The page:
I took a new approach to introducing the elements of music this time around. Inspired by oh-so-many PYP workshops where we split up the reading and then taught each other, I split up the students into groups so that each one could become the “expert” group on a single element, and then the children could learn from each other. Conveniently, the third graders were also focusing on the concepts of CHANGE and CONNECTION, as well as a related concept of “representation”. Enter higher order thinking skills (HOTS).

elements-textureEach group chose one element to study, making sure that all but one were covered. (I took the leftover element, which I used to model this very abstract project.) The groups read up on their element and listened to some examples from both classical and popular repertoire. Then came the challenging part—and here’s where the teacher modeling was essential: Once I was confident that most of the class truly understood what their concepts were, I asked them to translate the aural to the visual. In other words, they needed to “make a visual representation of their musical element”; these were the instructions I gave them. They found the first stage of this very challenging, but once they got going, they really dove into it and loved it!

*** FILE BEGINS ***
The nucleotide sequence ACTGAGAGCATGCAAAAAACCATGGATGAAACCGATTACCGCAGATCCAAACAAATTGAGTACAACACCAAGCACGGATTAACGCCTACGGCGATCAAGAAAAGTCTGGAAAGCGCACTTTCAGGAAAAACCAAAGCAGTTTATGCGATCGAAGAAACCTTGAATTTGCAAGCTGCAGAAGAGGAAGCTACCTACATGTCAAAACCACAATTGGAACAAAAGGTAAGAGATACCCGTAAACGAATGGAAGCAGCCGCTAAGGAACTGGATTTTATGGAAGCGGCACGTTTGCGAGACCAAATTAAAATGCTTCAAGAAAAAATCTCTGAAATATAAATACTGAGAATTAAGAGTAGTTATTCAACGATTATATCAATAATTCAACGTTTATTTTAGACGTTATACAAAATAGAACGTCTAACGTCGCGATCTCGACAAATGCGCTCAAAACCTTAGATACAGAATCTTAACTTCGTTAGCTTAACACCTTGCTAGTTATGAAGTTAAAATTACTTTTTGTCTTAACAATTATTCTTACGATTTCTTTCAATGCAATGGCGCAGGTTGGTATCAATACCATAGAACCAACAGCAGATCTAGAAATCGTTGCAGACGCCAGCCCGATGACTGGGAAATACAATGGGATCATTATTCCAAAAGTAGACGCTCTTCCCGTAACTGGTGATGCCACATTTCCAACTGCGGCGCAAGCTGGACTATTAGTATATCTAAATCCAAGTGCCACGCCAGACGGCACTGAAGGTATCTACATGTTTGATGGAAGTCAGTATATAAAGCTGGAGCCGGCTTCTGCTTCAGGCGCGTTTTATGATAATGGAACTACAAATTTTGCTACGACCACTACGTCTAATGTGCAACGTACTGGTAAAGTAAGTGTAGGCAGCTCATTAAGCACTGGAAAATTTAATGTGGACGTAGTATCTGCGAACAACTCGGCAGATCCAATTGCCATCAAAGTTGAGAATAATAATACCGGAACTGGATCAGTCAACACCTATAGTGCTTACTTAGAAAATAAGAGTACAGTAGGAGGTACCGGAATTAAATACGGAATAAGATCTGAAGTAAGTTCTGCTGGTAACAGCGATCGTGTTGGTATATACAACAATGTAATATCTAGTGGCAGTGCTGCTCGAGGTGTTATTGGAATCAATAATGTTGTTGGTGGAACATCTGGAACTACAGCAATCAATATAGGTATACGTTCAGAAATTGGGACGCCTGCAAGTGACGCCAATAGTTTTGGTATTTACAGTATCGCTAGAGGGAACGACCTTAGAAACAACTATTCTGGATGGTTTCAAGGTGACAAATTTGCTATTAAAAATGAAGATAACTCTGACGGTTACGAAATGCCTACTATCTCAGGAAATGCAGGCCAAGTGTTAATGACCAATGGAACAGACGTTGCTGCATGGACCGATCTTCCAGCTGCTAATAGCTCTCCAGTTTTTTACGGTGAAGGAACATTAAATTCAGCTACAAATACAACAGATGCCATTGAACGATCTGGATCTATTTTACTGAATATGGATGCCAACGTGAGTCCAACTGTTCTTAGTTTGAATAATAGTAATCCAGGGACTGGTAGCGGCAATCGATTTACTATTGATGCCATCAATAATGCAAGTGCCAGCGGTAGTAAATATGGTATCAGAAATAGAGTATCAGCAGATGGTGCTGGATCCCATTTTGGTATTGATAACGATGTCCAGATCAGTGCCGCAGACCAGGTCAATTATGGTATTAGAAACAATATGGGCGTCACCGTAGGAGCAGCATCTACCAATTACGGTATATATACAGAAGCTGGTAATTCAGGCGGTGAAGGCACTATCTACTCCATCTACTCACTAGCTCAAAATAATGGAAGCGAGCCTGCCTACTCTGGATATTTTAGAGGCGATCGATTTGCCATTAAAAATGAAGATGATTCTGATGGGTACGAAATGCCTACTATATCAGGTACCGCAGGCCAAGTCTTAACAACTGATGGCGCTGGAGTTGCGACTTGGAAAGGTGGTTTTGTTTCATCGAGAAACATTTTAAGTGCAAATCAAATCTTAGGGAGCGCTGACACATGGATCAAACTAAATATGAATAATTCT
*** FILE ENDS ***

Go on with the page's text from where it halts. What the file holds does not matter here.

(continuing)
elements dynamicsAfter the tough part was over, each group made a short video wherein they defined their concept, showed and explained their visual representation, and provided a musical example. Finally, we shared the videos so that each group could learn about the other elements.

How do you introduce your students to the idea that music comprises several compositional elements, separating the whole into its pieces?

HOTS for the Elements
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